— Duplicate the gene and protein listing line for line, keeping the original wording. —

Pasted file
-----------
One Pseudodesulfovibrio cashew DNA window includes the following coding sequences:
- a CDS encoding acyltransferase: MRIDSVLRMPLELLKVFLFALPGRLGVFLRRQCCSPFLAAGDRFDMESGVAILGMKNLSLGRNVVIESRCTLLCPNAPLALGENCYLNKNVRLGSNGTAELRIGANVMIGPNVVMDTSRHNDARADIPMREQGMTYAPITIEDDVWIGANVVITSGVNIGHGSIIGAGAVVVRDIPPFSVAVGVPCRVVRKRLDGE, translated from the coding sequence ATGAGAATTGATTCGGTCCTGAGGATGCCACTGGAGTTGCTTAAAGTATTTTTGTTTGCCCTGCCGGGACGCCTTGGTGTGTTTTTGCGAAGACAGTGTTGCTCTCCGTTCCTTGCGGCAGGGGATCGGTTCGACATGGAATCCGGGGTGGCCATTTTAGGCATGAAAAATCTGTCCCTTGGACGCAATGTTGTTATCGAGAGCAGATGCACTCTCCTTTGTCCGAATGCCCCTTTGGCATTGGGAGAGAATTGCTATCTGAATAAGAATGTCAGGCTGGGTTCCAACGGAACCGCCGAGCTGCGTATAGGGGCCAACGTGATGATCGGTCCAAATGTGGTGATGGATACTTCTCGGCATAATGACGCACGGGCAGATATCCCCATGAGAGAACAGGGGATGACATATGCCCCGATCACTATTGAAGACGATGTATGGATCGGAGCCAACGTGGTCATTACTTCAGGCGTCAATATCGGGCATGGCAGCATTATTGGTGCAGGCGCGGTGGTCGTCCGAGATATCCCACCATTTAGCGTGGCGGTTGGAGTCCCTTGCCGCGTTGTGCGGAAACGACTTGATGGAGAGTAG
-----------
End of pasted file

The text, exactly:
One Pseudodesulfovibrio cashew DNA window includes the following coding sequences:
- a CDS encoding acyltransferase: MRIDSVLRMPLELLKVFLFALPGRLGVFLRRQCCSPFLAAGDRFDMESGVAILGMKNLSLGRNVVIESRCTLLCPNAPLALGENCYLNKNVRLGSNGTAELRIGANVMIGPNVVMDTSRHNDARADIPMREQGMTYAPITIEDDVWIGANVVITSGVNIGHGSIIGAGAVVVRDIPPFSVAVGVPCRVVRKRLDGE, translated from the coding sequence ATGAGAATTGATTCGGTCCTGAGGATGCCACTGGAGTTGCTTAAAGTATTTTTGTTTGCCCTGCCGGGACGCCTTGGTGTGTTTTTGCGAAGACAGTGTTGCTCTCCGTTCCTTGCGGCAGGGGATCGGTTCGACATGGAATCCGGGGTGGCCATTTTAGGCATGAAAAATCTGTCCCTTGGACGCAATGTTGTTATCGAGAGCAGATGCACTCTCCTTTGTCCGAATGCCCCTTTGGCATTGGGAGAGAATTGCTATCTGAATAAGAATGTCAGGCTGGGTTCCAACGGAACCGCCGAGCTGCGTATAGGGGCCAACGTGATGATCGGTCCAAATGTGGTGATGGATACTTCTCGGCATAATGACGCACGGGCAGATATCCCCATGAGAGAACAGGGGATGACATATGCCCCGATCACTATTGAAGACGATGTATGGATCGGAGCCAACGTGGTCATTACTTCAGGCGTCAATATCGGGCATGGCAGCATTATTGGTGCAGGCGCGGTGGTCGTCCGAGATATCCCACCATTTAGCGTGGCGGTTGGAGTCCCTTGCCGCGTTGTGCGGAAACGACTTGATGGAGAGTAG